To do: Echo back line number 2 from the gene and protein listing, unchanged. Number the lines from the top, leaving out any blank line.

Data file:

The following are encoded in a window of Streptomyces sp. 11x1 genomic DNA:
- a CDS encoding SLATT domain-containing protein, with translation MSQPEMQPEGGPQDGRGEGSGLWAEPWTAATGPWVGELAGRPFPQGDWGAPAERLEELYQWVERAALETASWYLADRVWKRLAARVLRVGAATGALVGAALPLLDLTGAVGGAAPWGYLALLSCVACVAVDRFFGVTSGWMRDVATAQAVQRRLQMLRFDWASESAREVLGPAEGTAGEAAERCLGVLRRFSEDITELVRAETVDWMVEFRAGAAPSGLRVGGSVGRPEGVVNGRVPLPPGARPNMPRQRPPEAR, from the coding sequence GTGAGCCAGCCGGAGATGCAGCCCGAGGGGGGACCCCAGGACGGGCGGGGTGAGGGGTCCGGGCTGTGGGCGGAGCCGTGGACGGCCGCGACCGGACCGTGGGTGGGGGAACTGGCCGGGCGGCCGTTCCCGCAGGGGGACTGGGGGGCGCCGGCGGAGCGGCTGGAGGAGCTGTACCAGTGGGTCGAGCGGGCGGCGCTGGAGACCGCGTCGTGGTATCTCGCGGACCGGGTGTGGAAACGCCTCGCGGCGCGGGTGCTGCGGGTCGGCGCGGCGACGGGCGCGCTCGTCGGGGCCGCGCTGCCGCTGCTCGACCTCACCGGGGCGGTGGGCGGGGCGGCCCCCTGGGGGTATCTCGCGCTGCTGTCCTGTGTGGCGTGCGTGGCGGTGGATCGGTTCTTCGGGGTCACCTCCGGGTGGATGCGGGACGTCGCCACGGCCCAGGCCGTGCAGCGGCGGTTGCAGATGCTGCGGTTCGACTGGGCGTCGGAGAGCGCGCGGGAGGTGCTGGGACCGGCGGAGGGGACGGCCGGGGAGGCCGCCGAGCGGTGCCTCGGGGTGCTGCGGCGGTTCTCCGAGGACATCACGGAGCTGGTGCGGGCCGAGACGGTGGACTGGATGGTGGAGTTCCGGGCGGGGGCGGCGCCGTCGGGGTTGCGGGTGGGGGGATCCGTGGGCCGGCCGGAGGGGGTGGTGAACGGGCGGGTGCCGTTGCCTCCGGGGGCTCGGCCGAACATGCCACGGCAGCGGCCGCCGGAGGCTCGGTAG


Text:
- a CDS encoding SLATT domain-containing protein, with translation MSQPEMQPEGGPQDGRGEGSGLWAEPWTAATGPWVGELAGRPFPQGDWGAPAERLEELYQWVERAALETASWYLADRVWKRLAARVLRVGAATGALVGAALPLLDLTGAVGGAAPWGYLALLSCVACVAVDRFFGVTSGWMRDVATAQAVQRRLQMLRFDWASESAREVLGPAEGTAGEAAERCLGVLRRFSEDITELVRAETVDWMVEFRAGAAPSGLRVGGSVGRPEGVVNGRVPLPPGARPNMPRQRPPEAR, from the coding sequence GTGAGCCAGCCGGAGATGCAGCCCGAGGGGGGACCCCAGGACGGGCGGGGTGAGGGGTCCGGGCTGTGGGCGGAGCCGTGGACGGCCGCGACCGGACCGTGGGTGGGGGAACTGGCCGGGCGGCCGTTCCCGCAGGGGGACTGGGGGGCGCCGGCGGAGCGGCTGGAGGAGCTGTACCAGTGGGTCGAGCGGGCGGCGCTGGAGACCGCGTCGTGGTATCTCGCGGACCGGGTGTGGAAACGCCTCGCGGCGCGGGTGCTGCGGGTCGGCGCGGCGACGGGCGCGCTCGTCGGGGCCGCGCTGCCGCTGCTCGACCTCACCGGGGCGGTGGGCGGGGCGGCCCCCTGGGGGTATCTCGCGCTGCTGTCCTGTGTGGCGTGCGTGGCGGTGGATCGGTTCTTCGGGGTCACCTCCGGGTGGATGCGGGACGTCGCCACGGCCCAGGCCGTGCAGCGGCGGTTGCAGATGCTGCGGTTCGACTGGGCGTCGGAGAGCGCGCGGGAGGTGCTGGGACCGGCGGAGGGGACGGCCGGGGAGGCCGCCGAGCGGTGCCTCGGGGTGCTGCGGCGGTTCTCCGAGGACATCACGGAGCTGGTGCGGGCCGAGACGGTGGACTGGATGGTGGAGTTCCGGGCGGGGGCGGCGCCGTCGGGGTTGCGGGTGGGGGGATCCGTGGGCCGGCCGGAGGGGGTGGTGAACGGGCGGGTGCCGTTGCCTCCGGGGGCTCGGCCGAACATGCCACGGCAGCGGCCGCCGGAGGCTCGGTAG